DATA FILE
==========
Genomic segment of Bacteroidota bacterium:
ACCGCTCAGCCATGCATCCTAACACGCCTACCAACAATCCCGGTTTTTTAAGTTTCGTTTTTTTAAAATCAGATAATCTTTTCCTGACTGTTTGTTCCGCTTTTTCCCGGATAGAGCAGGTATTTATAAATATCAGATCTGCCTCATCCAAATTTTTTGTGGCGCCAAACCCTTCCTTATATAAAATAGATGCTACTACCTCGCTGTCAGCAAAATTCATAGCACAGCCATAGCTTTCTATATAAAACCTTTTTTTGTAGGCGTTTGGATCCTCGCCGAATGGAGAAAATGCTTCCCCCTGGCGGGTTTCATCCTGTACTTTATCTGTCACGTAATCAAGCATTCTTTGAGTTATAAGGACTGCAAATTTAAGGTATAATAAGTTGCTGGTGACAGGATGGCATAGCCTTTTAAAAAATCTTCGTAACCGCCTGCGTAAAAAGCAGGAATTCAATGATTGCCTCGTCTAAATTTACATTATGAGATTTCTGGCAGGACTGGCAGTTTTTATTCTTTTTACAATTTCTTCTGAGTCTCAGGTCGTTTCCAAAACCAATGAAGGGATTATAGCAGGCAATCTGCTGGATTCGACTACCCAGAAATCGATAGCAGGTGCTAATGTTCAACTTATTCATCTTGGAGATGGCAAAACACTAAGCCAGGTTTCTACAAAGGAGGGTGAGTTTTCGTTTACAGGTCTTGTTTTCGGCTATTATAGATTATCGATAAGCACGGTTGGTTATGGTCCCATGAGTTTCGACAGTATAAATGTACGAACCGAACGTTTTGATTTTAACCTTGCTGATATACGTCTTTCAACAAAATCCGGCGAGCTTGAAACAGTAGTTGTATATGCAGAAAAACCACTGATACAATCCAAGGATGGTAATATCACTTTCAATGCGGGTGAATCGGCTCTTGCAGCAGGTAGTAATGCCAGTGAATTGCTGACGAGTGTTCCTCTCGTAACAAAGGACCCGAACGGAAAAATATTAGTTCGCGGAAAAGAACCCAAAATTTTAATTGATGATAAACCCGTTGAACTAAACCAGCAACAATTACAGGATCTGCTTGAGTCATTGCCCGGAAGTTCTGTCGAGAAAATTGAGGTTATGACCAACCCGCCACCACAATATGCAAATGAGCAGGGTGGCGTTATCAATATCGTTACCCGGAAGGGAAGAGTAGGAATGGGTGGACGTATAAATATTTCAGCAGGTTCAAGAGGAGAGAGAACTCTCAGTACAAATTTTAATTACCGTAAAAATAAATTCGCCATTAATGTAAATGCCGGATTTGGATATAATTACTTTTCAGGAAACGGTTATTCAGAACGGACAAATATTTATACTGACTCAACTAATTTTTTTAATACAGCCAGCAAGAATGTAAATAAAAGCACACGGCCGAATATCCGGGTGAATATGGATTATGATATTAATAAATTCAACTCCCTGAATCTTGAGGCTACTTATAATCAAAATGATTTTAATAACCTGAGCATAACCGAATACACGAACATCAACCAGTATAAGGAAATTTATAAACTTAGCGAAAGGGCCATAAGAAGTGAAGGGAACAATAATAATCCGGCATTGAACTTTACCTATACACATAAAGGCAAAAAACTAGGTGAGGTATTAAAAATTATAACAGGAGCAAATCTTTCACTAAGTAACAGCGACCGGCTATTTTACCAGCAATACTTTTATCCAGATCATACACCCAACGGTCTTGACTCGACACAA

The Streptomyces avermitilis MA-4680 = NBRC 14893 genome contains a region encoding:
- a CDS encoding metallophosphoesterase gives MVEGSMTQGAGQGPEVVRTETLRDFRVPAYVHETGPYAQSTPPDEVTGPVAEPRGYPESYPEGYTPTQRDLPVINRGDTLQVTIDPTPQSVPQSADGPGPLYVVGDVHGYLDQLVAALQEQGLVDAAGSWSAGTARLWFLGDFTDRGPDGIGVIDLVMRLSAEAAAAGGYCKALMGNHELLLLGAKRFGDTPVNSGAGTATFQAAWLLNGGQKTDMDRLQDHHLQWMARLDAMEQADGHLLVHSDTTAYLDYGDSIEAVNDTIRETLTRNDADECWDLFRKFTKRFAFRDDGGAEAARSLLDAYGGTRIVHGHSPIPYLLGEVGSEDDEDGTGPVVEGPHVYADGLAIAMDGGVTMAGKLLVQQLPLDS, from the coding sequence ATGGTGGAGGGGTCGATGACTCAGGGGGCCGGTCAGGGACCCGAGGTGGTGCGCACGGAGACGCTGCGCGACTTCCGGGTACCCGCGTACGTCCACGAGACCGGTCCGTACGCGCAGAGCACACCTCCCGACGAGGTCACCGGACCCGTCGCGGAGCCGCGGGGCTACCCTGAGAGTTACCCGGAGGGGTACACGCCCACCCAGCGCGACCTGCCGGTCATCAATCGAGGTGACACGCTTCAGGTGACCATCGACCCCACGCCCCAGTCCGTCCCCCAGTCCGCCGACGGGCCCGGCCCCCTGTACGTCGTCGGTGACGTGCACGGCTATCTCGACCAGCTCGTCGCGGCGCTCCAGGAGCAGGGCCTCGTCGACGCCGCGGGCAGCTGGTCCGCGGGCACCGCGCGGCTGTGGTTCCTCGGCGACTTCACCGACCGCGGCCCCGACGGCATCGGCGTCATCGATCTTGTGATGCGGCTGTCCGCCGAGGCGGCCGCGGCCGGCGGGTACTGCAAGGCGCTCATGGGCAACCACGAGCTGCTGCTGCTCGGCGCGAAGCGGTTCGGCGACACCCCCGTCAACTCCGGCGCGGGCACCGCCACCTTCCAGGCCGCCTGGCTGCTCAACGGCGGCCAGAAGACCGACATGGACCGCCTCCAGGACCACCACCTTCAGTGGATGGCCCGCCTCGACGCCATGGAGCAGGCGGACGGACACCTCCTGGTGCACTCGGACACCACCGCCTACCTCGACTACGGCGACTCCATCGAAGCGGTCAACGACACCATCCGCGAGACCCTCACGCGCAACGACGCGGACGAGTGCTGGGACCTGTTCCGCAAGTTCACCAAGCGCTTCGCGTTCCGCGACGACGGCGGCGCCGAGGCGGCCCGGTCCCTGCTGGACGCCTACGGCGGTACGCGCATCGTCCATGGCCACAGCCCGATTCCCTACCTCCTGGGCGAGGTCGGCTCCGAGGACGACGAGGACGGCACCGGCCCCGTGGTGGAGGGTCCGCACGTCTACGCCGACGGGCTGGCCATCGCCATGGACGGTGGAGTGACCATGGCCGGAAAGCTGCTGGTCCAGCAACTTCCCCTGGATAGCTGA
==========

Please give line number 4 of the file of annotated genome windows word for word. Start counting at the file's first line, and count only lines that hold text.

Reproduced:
- a CDS encoding metallophosphoesterase gives MVEGSMTQGAGQGPEVVRTETLRDFRVPAYVHETGPYAQSTPPDEVTGPVAEPRGYPESYPEGYTPTQRDLPVINRGDTLQVTIDPTPQSVPQSADGPGPLYVVGDVHGYLDQLVAALQEQGLVDAAGSWSAGTARLWFLGDFTDRGPDGIGVIDLVMRLSAEAAAAGGYCKALMGNHELLLLGAKRFGDTPVNSGAGTATFQAAWLLNGGQKTDMDRLQDHHLQWMARLDAMEQADGHLLVHSDTTAYLDYGDSIEAVNDTIRETLTRNDADECWDLFRKFTKRFAFRDDGGAEAARSLLDAYGGTRIVHGHSPIPYLLGEVGSEDDEDGTGPVVEGPHVYADGLAIAMDGGVTMAGKLLVQQLPLDS, from the coding sequence ATGGTGGAGGGGTCGATGACTCAGGGGGCCGGTCAGGGACCCGAGGTGGTGCGCACGGAGACGCTGCGCGACTTCCGGGTACCCGCGTACGTCCACGAGACCGGTCCGTACGCGCAGAGCACACCTCCCGACGAGGTCACCGGACCCGTCGCGGAGCCGCGGGGCTACCCTGAGAGTTACCCGGAGGGGTACACGCCCACCCAGCGCGACCTGCCGGTCATCAATCGAGGTGACACGCTTCAGGTGACCATCGACCCCACGCCCCAGTCCGTCCCCCAGTCCGCCGACGGGCCCGGCCCCCTGTACGTCGTCGGTGACGTGCACGGCTATCTCGACCAGCTCGTCGCGGCGCTCCAGGAGCAGGGCCTCGTCGACGCCGCGGGCAGCTGGTCCGCGGGCACCGCGCGGCTGTGGTTCCTCGGCGACTTCACCGACCGCGGCCCCGACGGCATCGGCGTCATCGATCTTGTGATGCGGCTGTCCGCCGAGGCGGCCGCGGCCGGCGGGTACTGCAAGGCGCTCATGGGCAACCACGAGCTGCTGCTGCTCGGCGCGAAGCGGTTCGGCGACACCCCCGTCAACTCCGGCGCGGGCACCGCCACCTTCCAGGCCGCCTGGCTGCTCAACGGCGGCCAGAAGACCGACATGGACCGCCTCCAGGACCACCACCTTCAGTGGATGGCCCGCCTCGACGCCATGGAGCAGGCGGACGGACACCTCCTGGTGCACTCGGACACCACCGCCTACCTCGACTACGGCGACTCCATCGAAGCGGTCAACGACACCATCCGCGAGACCCTCACGCGCAACGACGCGGACGAGTGCTGGGACCTGTTCCGCAAGTTCACCAAGCGCTTCGCGTTCCGCGACGACGGCGGCGCCGAGGCGGCCCGGTCCCTGCTGGACGCCTACGGCGGTACGCGCATCGTCCATGGCCACAGCCCGATTCCCTACCTCCTGGGCGAGGTCGGCTCCGAGGACGACGAGGACGGCACCGGCCCCGTGGTGGAGGGTCCGCACGTCTACGCCGACGGGCTGGCCATCGCCATGGACGGTGGAGTGACCATGGCCGGAAAGCTGCTGGTCCAGCAACTTCCCCTGGATAGCTGA